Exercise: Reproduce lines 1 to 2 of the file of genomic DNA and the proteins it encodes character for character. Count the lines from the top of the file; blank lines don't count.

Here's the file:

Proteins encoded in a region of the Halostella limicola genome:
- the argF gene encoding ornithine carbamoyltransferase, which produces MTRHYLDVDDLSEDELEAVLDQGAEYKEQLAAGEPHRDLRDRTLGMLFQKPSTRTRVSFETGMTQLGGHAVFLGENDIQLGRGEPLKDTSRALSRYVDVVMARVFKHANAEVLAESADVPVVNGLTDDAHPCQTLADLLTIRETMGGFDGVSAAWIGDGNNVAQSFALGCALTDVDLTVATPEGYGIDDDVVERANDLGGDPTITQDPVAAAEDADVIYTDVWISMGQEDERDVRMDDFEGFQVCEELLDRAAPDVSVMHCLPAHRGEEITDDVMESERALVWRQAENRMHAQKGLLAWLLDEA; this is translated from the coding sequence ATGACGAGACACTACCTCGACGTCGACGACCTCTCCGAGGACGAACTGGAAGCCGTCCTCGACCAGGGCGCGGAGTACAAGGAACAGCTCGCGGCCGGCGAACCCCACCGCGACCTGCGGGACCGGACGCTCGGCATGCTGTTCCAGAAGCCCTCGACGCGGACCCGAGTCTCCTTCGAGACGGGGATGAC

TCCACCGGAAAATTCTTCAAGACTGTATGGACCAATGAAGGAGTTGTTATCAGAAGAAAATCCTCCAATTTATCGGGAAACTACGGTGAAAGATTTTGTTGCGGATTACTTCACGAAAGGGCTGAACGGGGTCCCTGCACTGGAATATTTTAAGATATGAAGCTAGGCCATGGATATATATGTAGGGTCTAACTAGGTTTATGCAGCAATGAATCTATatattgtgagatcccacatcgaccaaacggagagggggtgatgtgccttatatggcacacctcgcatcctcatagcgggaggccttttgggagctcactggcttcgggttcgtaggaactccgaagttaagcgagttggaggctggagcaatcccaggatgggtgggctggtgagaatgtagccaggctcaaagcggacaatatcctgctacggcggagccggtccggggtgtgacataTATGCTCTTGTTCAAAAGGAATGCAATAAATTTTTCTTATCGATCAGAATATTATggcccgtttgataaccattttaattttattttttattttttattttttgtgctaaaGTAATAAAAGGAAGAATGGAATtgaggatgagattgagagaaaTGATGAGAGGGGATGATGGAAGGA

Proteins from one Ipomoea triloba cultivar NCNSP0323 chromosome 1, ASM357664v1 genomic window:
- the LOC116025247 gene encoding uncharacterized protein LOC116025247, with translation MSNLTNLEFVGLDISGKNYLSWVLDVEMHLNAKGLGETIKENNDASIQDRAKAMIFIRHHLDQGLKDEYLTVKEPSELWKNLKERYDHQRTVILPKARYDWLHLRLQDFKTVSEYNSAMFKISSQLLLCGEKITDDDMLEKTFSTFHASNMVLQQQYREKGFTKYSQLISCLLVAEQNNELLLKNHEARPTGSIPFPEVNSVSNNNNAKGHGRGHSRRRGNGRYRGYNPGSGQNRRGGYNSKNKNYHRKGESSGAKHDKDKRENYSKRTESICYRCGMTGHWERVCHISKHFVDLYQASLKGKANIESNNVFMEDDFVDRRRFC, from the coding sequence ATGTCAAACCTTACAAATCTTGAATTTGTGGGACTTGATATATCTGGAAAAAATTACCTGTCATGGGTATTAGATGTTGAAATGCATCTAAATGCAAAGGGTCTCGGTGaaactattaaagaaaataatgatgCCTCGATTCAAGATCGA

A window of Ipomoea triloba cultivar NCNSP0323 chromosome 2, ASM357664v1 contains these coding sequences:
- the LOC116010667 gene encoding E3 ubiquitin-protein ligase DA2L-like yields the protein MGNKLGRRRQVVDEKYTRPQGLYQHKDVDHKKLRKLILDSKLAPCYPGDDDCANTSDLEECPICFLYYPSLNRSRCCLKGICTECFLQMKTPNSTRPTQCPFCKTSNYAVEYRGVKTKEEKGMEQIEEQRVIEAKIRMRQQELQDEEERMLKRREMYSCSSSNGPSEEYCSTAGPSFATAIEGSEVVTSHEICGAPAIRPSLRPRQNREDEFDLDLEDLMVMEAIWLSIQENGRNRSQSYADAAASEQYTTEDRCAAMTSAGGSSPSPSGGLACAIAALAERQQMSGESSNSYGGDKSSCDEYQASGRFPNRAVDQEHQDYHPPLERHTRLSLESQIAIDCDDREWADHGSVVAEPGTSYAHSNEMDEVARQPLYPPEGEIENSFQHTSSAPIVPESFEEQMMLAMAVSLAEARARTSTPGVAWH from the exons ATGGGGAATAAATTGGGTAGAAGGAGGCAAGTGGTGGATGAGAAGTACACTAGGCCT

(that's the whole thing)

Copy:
Proteins encoded in a region of the Halostella limicola genome:
- the argF gene encoding ornithine carbamoyltransferase, which produces MTRHYLDVDDLSEDELEAVLDQGAEYKEQLAAGEPHRDLRDRTLGMLFQKPSTRTRVSFETGMTQLGGHAVFLGENDIQLGRGEPLKDTSRALSRYVDVVMARVFKHANAEVLAESADVPVVNGLTDDAHPCQTLADLLTIRETMGGFDGVSAAWIGDGNNVAQSFALGCALTDVDLTVATPEGYGIDDDVVERANDLGGDPTITQDPVAAAEDADVIYTDVWISMGQEDERDVRMDDFEGFQVCEELLDRAAPDVSVMHCLPAHRGEEITDDVMESERALVWRQAENRMHAQKGLLAWLLDEA; this is translated from the coding sequence ATGACGAGACACTACCTCGACGTCGACGACCTCTCCGAGGACGAACTGGAAGCCGTCCTCGACCAGGGCGCGGAGTACAAGGAACAGCTCGCGGCCGGCGAACCCCACCGCGACCTGCGGGACCGGACGCTCGGCATGCTGTTCCAGAAGCCCTCGACGCGGACCCGAGTCTCCTTCGAGACGGGGATGAC